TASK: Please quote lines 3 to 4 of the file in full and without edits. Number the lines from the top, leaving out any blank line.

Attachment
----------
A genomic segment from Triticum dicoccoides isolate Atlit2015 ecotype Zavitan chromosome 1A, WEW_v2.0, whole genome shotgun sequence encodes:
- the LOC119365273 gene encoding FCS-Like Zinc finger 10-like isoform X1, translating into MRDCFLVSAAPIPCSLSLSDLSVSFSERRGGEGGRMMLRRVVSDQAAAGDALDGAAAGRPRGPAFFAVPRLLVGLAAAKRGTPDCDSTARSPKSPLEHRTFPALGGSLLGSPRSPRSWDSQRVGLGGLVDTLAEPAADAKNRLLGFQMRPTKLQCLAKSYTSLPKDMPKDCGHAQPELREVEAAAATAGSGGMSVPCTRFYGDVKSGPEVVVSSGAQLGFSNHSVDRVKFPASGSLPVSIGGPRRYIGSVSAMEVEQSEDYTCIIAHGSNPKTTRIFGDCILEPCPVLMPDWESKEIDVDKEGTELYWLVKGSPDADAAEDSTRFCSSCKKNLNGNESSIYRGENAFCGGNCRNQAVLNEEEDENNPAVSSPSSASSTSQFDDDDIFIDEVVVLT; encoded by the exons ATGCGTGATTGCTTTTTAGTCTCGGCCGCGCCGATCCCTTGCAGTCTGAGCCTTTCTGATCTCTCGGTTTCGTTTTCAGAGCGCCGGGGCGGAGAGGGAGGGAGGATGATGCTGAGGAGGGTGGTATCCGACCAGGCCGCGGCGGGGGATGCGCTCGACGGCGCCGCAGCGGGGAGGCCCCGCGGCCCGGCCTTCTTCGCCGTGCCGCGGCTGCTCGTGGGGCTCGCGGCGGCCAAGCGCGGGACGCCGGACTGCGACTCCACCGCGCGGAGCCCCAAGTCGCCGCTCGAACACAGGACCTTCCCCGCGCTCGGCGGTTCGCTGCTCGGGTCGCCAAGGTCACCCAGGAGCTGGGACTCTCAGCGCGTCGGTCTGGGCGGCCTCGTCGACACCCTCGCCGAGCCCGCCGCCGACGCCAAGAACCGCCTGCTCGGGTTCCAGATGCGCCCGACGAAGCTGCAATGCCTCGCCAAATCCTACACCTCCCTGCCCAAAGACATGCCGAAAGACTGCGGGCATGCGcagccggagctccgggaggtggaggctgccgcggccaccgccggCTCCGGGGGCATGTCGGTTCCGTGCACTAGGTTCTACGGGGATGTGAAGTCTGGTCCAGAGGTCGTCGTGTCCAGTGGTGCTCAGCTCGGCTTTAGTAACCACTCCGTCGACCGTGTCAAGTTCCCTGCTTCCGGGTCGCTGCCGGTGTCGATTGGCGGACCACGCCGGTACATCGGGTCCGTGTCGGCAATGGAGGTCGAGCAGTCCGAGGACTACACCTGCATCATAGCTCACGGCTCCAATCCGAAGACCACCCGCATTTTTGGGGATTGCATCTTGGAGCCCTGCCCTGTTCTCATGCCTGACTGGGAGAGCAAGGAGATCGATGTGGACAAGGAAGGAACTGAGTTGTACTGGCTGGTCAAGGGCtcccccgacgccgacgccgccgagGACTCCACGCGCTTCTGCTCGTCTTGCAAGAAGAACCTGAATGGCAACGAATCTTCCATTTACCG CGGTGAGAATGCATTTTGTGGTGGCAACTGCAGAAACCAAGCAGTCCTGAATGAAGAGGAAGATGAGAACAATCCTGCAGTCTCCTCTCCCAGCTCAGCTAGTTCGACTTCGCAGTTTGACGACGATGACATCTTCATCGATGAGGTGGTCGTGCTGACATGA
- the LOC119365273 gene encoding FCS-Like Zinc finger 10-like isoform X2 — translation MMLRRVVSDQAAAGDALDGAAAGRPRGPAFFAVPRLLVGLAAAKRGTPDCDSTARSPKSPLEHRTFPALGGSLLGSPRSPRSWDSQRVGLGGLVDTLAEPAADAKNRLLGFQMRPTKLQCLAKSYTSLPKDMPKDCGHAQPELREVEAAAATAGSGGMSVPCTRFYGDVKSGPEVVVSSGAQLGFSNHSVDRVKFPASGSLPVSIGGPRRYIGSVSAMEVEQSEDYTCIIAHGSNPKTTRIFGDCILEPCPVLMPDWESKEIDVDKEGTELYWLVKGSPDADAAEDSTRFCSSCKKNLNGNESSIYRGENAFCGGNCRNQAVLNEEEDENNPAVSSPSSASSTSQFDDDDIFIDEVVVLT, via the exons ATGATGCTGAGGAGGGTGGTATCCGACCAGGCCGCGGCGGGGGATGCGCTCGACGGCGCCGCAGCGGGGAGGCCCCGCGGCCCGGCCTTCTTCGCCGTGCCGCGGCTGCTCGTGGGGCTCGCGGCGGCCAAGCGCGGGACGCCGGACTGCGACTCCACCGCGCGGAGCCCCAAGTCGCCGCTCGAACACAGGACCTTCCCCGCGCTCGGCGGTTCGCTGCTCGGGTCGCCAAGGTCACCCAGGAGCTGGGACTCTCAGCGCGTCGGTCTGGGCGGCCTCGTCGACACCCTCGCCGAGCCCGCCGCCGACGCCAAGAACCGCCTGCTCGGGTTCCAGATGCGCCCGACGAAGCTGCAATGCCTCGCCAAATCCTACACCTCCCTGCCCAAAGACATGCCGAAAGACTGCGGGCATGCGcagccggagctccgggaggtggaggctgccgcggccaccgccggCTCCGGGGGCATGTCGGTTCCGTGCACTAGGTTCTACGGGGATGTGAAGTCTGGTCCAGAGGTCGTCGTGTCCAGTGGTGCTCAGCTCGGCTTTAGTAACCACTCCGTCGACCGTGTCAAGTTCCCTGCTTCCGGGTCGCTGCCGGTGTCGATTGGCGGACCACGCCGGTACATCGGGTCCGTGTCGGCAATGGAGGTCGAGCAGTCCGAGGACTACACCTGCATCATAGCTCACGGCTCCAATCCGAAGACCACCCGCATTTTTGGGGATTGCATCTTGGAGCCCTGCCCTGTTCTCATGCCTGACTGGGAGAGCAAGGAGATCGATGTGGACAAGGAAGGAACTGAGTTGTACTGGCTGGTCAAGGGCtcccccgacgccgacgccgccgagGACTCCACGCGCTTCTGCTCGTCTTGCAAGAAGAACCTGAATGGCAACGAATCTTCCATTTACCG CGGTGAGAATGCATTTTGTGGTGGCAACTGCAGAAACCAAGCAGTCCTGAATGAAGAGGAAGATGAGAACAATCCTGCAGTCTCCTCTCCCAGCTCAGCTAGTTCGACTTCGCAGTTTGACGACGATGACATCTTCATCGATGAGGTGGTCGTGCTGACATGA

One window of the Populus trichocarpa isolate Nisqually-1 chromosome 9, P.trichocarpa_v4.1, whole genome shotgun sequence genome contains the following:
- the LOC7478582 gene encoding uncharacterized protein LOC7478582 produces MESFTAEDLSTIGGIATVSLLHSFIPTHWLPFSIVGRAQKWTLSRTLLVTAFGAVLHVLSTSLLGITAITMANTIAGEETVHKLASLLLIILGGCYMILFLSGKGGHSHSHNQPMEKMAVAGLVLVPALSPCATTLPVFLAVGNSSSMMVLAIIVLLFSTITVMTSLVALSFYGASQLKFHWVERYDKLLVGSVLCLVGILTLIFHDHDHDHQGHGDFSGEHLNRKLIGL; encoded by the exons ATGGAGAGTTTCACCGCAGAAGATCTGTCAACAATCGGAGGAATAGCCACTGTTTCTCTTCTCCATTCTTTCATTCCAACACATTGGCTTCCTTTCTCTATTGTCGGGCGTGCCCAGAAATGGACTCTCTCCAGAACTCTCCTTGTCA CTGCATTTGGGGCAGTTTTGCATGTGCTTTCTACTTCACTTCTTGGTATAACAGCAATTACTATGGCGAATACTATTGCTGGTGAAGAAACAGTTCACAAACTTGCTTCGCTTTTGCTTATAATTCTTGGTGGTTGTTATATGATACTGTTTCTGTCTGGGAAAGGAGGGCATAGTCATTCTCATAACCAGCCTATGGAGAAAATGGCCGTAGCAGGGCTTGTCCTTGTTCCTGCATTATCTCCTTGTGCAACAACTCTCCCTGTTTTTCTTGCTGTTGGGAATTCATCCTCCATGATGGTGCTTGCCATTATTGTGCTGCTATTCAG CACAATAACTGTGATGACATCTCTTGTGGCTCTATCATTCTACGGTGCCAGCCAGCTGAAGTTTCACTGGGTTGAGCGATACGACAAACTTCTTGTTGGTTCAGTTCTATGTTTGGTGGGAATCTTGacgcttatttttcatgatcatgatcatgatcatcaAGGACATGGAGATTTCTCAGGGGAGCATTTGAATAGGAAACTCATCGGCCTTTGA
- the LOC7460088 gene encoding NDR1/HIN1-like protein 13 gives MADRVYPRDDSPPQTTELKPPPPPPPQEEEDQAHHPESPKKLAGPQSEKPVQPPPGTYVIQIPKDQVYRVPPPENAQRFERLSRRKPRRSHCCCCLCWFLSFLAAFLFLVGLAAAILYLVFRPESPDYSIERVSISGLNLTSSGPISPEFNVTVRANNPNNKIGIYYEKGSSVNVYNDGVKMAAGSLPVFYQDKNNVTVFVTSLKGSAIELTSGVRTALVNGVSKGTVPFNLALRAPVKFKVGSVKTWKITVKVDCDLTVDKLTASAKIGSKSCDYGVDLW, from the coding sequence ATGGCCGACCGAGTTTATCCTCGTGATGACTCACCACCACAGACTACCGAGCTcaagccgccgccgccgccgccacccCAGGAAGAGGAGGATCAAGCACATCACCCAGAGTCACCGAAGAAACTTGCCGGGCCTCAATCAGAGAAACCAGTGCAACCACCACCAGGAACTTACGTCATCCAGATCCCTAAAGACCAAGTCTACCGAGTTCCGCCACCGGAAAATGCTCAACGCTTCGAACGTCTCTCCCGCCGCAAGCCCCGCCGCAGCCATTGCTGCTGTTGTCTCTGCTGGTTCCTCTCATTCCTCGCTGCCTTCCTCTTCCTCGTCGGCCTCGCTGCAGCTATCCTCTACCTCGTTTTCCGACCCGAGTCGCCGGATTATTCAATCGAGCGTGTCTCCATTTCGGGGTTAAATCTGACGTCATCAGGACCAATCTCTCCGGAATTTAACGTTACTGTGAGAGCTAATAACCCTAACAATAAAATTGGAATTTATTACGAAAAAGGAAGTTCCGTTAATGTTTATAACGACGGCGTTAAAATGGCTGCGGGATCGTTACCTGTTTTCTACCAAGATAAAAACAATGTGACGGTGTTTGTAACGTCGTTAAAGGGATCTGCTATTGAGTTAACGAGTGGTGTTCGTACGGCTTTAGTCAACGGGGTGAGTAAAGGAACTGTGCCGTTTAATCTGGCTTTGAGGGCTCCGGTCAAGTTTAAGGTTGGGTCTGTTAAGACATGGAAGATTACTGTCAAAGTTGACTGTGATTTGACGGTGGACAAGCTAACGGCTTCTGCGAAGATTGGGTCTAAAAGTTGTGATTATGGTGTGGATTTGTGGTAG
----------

- the LOC119365273 gene encoding FCS-Like Zinc finger 10-like isoform X2 — translation MMLRRVVSDQAAAGDALDGAAAGRPRGPAFFAVPRLLVGLAAAKRGTPDCDSTARSPKSPLEHRTFPALGGSLLGSPRSPRSWDSQRVGLGGLVDTLAEPAADAKNRLLGFQMRPTKLQCLAKSYTSLPKDMPKDCGHAQPELREVEAAAATAGSGGMSVPCTRFYGDVKSGPEVVVSSGAQLGFSNHSVDRVKFPASGSLPVSIGGPRRYIGSVSAMEVEQSEDYTCIIAHGSNPKTTRIFGDCILEPCPVLMPDWESKEIDVDKEGTELYWLVKGSPDADAAEDSTRFCSSCKKNLNGNESSIYRGENAFCGGNCRNQAVLNEEEDENNPAVSSPSSASSTSQFDDDDIFIDEVVVLT, via the exons ATGATGCTGAGGAGGGTGGTATCCGACCAGGCCGCGGCGGGGGATGCGCTCGACGGCGCCGCAGCGGGGAGGCCCCGCGGCCCGGCCTTCTTCGCCGTGCCGCGGCTGCTCGTGGGGCTCGCGGCGGCCAAGCGCGGGACGCCGGACTGCGACTCCACCGCGCGGAGCCCCAAGTCGCCGCTCGAACACAGGACCTTCCCCGCGCTCGGCGGTTCGCTGCTCGGGTCGCCAAGGTCACCCAGGAGCTGGGACTCTCAGCGCGTCGGTCTGGGCGGCCTCGTCGACACCCTCGCCGAGCCCGCCGCCGACGCCAAGAACCGCCTGCTCGGGTTCCAGATGCGCCCGACGAAGCTGCAATGCCTCGCCAAATCCTACACCTCCCTGCCCAAAGACATGCCGAAAGACTGCGGGCATGCGcagccggagctccgggaggtggaggctgccgcggccaccgccggCTCCGGGGGCATGTCGGTTCCGTGCACTAGGTTCTACGGGGATGTGAAGTCTGGTCCAGAGGTCGTCGTGTCCAGTGGTGCTCAGCTCGGCTTTAGTAACCACTCCGTCGACCGTGTCAAGTTCCCTGCTTCCGGGTCGCTGCCGGTGTCGATTGGCGGACCACGCCGGTACATCGGGTCCGTGTCGGCAATGGAGGTCGAGCAGTCCGAGGACTACACCTGCATCATAGCTCACGGCTCCAATCCGAAGACCACCCGCATTTTTGGGGATTGCATCTTGGAGCCCTGCCCTGTTCTCATGCCTGACTGGGAGAGCAAGGAGATCGATGTGGACAAGGAAGGAACTGAGTTGTACTGGCTGGTCAAGGGCtcccccgacgccgacgccgccgagGACTCCACGCGCTTCTGCTCGTCTTGCAAGAAGAACCTGAATGGCAACGAATCTTCCATTTACCG CGGTGAGAATGCATTTTGTGGTGGCAACTGCAGAAACCAAGCAGTCCTGAATGAAGAGGAAGATGAGAACAATCCTGCAGTCTCCTCTCCCAGCTCAGCTAGTTCGACTTCGCAGTTTGACGACGATGACATCTTCATCGATGAGGTGGTCGTGCTGACATGA

One window of the Populus trichocarpa isolate Nisqually-1 chromosome 9, P.trichocarpa_v4.1, whole genome shotgun sequence genome contains the following: